Candle making was first introduced to Japan from China during the Muromachi period. The Chinese method was then further developed in Japan to create a very original version, which became known as the Japanese candle. These candles enjoyed their peak popularity during the Edo period.
First, the core of the candle is made from stalks of the rush plant wrapped with Japanese paper and then coated repeatedly by hand with mokurou wax. This method is called shoujyoukikake and the whole process is done carefully by hand. There is another method, called katanagashi in which a mold is used instead of layers of coating.
While western candles use paraffin made from petroleum oil, mokurou wax, the main ingredient of Japanese candles, is made primarily from the dried berries of Rhus trees (known also as Wax Tree and Sumac Tree). Mokurou wax produces less soot than paraffin. There are two shapes of traditional Japanese candles - pole shape and anchor shape both of which are designed to prevent the melting wax from obstructing the light.
Japanese candles are a fixture at temples and shrines where they emit a mystical glow that transport visitors to another time and place.
Karakami is the woodblock-printed paper mainly used for Japanese sliding doors. Karakami made in Kyoto is called Kyokarakami. The origin of Karakami, which literally means “Chinese paper,” dates back to the Heian period (794-1192), when Japanese craftsmen in Kyoto began to make paper by modeling after the paper brought from China. Karakami was first used to write poems on it and then in the later periods it came to be used for Japanese sliding doors.
Karakami greatly developed in the middle of the Edo Period (1603-1868). In the book illustrations depicting craftsmen of this time, drawn in 1685 by Hishikawa Moronobu, a Kyokarakami craftsman working in his studio is included.
Kyokarakami is used for sliding doors at historical sites such as Katsura Detached Palace and temples, Japanese tea house and other traditional places. However, there is only one Kyokarakami producing studio in Kyoto today. There, more than 600 woodblock patterns made in the 17th century, each of which is elaborately hand-carved, are preserved and used according to the purpose of use.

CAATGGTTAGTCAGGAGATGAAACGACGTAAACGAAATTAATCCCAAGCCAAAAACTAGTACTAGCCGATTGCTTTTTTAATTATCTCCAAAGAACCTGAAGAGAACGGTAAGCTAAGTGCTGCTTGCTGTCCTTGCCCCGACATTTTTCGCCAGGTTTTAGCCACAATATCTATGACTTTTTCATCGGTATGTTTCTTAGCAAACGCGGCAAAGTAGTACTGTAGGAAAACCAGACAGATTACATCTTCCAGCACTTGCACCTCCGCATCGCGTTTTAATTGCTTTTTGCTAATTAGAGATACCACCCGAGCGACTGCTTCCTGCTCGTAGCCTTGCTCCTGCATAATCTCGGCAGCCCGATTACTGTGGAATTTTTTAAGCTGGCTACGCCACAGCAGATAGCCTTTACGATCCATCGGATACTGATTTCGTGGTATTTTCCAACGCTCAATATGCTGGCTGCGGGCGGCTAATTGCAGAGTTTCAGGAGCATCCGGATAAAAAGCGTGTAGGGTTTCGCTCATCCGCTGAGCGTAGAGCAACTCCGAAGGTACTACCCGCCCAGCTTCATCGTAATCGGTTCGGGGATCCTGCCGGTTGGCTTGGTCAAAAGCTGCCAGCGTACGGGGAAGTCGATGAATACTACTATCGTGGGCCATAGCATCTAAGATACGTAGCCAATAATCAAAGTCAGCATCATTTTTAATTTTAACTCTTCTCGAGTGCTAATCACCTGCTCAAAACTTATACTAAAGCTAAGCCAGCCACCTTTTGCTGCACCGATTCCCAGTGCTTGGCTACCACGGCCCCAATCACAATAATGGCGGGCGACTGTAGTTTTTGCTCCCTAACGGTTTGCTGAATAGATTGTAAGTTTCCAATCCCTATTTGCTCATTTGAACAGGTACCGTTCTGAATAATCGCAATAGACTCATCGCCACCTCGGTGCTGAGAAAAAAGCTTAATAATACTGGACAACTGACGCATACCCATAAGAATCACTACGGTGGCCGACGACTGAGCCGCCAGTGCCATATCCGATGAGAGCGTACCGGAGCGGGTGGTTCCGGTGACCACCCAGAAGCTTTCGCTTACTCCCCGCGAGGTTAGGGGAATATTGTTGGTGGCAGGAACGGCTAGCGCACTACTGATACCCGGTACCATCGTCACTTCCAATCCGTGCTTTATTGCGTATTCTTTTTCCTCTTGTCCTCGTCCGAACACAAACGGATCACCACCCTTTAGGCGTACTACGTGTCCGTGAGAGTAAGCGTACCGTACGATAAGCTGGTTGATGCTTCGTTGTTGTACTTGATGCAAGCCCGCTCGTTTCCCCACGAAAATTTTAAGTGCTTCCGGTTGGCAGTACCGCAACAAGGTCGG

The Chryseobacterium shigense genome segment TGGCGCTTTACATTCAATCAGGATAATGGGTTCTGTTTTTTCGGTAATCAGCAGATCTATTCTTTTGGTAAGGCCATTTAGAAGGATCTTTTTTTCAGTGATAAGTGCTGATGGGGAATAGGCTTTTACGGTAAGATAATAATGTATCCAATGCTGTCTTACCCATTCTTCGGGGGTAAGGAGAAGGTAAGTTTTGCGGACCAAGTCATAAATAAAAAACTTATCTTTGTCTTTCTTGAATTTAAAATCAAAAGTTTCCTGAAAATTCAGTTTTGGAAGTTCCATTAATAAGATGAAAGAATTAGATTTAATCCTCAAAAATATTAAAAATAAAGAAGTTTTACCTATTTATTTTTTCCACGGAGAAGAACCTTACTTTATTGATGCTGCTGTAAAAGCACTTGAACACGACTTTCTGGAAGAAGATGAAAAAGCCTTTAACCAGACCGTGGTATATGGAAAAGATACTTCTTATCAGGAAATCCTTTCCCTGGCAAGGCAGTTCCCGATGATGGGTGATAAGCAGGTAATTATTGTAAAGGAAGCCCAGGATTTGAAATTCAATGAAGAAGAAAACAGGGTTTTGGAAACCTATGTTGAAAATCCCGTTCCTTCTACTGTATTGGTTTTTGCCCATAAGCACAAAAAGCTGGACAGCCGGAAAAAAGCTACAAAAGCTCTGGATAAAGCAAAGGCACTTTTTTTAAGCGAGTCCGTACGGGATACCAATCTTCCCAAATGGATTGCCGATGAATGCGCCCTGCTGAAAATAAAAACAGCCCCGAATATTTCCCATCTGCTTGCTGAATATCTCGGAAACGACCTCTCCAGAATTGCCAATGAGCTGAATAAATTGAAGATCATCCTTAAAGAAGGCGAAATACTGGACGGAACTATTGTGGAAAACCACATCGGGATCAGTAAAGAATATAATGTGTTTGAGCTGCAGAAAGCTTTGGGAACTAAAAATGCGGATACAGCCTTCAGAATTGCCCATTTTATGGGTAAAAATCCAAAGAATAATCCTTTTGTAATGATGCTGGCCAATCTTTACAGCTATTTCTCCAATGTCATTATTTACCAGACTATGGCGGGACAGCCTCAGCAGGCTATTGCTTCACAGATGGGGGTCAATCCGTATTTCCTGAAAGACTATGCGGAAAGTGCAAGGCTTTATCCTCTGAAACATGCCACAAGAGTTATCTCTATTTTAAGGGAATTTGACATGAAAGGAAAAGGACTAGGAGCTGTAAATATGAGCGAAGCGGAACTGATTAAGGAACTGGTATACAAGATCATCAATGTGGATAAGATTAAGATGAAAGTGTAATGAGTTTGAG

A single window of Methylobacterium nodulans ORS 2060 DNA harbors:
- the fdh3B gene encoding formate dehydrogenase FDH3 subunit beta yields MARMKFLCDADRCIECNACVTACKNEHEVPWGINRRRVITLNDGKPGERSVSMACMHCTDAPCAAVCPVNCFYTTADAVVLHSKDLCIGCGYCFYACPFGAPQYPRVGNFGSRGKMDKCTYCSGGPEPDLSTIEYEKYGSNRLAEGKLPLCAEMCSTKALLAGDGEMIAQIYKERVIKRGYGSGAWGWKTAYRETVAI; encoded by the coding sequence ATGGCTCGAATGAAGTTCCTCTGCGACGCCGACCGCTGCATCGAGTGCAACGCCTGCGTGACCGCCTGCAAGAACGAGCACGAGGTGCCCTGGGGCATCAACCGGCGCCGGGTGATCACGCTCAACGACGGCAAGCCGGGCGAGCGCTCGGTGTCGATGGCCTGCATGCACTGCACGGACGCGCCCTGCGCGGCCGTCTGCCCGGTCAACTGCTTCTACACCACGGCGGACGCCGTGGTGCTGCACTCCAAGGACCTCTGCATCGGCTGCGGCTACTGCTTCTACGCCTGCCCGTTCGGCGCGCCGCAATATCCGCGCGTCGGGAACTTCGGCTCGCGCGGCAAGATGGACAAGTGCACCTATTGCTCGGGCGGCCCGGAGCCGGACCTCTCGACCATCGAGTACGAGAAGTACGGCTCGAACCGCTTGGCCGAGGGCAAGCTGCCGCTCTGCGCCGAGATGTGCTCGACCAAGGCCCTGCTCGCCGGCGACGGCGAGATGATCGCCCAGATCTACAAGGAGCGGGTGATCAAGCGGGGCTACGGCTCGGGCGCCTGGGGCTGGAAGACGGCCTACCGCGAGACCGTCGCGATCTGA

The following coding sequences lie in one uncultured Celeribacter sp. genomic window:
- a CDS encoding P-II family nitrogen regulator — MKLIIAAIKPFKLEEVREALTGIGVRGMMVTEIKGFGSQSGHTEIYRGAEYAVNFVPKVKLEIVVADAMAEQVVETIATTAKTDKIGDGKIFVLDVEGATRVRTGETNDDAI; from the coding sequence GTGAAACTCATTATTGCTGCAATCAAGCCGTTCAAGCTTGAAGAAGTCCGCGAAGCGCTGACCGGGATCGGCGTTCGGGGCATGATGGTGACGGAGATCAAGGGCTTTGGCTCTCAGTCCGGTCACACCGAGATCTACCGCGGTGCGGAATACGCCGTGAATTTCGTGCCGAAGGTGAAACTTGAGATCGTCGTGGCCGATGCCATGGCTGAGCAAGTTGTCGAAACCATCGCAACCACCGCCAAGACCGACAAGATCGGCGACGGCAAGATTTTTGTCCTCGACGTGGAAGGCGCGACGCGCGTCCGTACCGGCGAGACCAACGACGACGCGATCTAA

The pigments are mixed with mica dust and an adhesive to create paint. The paint is brushed onto a fine mesh sieve covered with gauze and applied on the woodblock pattern by gently patting the sieve. The Washi paper is then pressed down with a gentle sweep of the hands and then carefully peeled away.
Mica dust in the pigments creates gentle and graceful gloss. It is exquisitely beautiful when the patterns on the paper twinkle softly along with flickering flames of a candle.
Uesugi Snow Lantern Festival is held annually in Yonezawa, Yamagata Prefecture. 300 lanterns and 2000 bonbori lanterns, all of which are made of snow, are lined across Matsugasaki Park on the 2nd Saturday and Sunday of February.
The sight of the candles flickering in the wind creates a magical beauty, inviting visitors into a surreal fairytale-like world. An immense snow monument built for soothing the souls of those who were never able to return to their hometown alive during the World War II, stands on top of the Hill Of Requiem located in the center of the park. Throughout the night, citizens come to light candles in memory of the dead.
A snow-viewing party is held at the neighboring Uesugi Kinenkan hall, where the local cuisine can be enjoyed. It is a great luxury to toast and feast on the local sake and cuisine while quietly viewing the flickering snow lanterns outside.